Premier Alison Redford has rejected calls for a public inquiry into the tainted beef outbreak at XL Foods.
“From my perspective, I don’t think it’s necessary every time that there is an unfortunate incident, in whatever sphere it might be, that we have to call a public inquiry,” said Redford, in an interview with the Red Deer Advocate on Thursday prior to her appearance at the Premier’s Dinner.
Opposition parties and the union representing workers at the XL Foods plant in Brooks have called for a public probe in recent days.
Redford said lessons will be learned from the incident that saw more than 1,800 products from the company’s Brooks plant recalled across Canada after meat tainted with a strain of E.coli was first discovered on Sept. 3.
“But I don’t think it’s necessary to have a public inquiry in order to learn those lessons,” she said.
On Thursday, the federally regulated plant was reopened to resume limited operations. It had been shut down since Sept. 27.
Alberta Agriculture Minister Verlyn Olson, his federal counterpart Gerry Ritz and the Canadian Food Inspection Agency are working together to ensure beef remains safe.
Redford brushed off criticism that she was not aggressive enough when the tainted meat issue arose.
She made her disappointment clear from the outset that a food producer was not meeting regulations, she said.
“My perspective, and it was the most important thing, was to make sure that the people of Alberta and across this country knew that the quality of beef we were producing in this province was of the highest possible standard, and they should be able to keep consuming that beef and have confidence in what they were eating,” she said.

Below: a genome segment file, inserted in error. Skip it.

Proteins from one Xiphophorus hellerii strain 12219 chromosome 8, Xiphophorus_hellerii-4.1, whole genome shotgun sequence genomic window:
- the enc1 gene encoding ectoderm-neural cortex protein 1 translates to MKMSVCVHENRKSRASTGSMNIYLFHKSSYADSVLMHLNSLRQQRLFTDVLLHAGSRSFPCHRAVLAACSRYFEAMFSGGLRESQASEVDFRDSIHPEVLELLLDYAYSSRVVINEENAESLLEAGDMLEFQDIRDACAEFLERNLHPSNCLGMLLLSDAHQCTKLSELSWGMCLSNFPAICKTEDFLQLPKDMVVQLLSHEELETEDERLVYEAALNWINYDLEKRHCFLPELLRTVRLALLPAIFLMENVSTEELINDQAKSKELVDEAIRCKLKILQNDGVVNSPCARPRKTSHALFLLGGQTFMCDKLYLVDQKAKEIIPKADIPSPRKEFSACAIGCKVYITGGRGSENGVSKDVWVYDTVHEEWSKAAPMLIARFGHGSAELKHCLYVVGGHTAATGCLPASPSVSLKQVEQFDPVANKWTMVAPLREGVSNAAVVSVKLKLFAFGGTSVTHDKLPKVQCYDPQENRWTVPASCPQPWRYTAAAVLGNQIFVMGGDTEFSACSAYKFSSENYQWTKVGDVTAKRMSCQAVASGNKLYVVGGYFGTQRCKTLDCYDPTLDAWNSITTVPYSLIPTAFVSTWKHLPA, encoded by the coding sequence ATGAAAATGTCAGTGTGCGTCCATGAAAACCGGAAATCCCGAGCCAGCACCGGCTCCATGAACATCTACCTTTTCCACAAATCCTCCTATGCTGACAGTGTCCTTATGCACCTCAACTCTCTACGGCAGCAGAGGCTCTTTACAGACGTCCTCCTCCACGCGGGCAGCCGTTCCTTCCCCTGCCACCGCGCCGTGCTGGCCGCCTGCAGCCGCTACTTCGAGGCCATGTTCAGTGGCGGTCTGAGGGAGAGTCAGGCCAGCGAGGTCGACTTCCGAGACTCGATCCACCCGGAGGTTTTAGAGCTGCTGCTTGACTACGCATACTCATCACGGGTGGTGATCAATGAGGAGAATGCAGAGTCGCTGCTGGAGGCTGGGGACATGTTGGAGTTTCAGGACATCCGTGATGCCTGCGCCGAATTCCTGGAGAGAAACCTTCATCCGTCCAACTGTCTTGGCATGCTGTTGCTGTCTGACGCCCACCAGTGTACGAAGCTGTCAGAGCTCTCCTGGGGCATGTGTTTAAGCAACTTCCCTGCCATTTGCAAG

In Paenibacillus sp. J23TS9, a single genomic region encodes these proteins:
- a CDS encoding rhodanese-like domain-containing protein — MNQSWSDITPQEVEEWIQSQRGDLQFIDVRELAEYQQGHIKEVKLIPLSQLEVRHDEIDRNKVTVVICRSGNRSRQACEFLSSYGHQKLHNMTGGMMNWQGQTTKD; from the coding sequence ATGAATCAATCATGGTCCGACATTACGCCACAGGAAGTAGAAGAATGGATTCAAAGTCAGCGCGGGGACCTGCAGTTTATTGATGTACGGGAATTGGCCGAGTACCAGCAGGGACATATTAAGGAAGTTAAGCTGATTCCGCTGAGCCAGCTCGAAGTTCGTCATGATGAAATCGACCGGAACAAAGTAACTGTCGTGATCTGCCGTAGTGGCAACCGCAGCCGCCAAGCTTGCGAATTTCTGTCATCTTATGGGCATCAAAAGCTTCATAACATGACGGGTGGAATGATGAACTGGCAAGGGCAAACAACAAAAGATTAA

“And that to me was the fundamental issue. We will stand behind beef producers in this province every step of the way to ensure that we are doing everything we can to ensure there is consumer confidence in the product.
“Me, standing up and banging my fist and criticizing a commercial enterprise isn’t going to get it open any faster.”
The other big challenge her government has faced in the last four months has been the Plains Midstream Canada oil spill in the Red Deer River in June.
Redford was encouraged that the environmental impact was not as bad as initially feared when up to 3,000 barrels of light sour crude oil spilled into the river just north of Sundre.
Alberta Energy Minister Ken Hughes has launched an independent review of pipeline safety with input from industry players and the Energy Resources Conservation Board.
The premier said she is “very confident” in the integrity of the province’s pipelines, but it is important for the government to get ahead of any potential issues and that companies are held accountable.
Some have called for stricter regulations governing pipelines, especially for river crossings.
Redford said the review will look at those kinds of issues, but she wouldn’t speculate on whether tougher rules will be coming.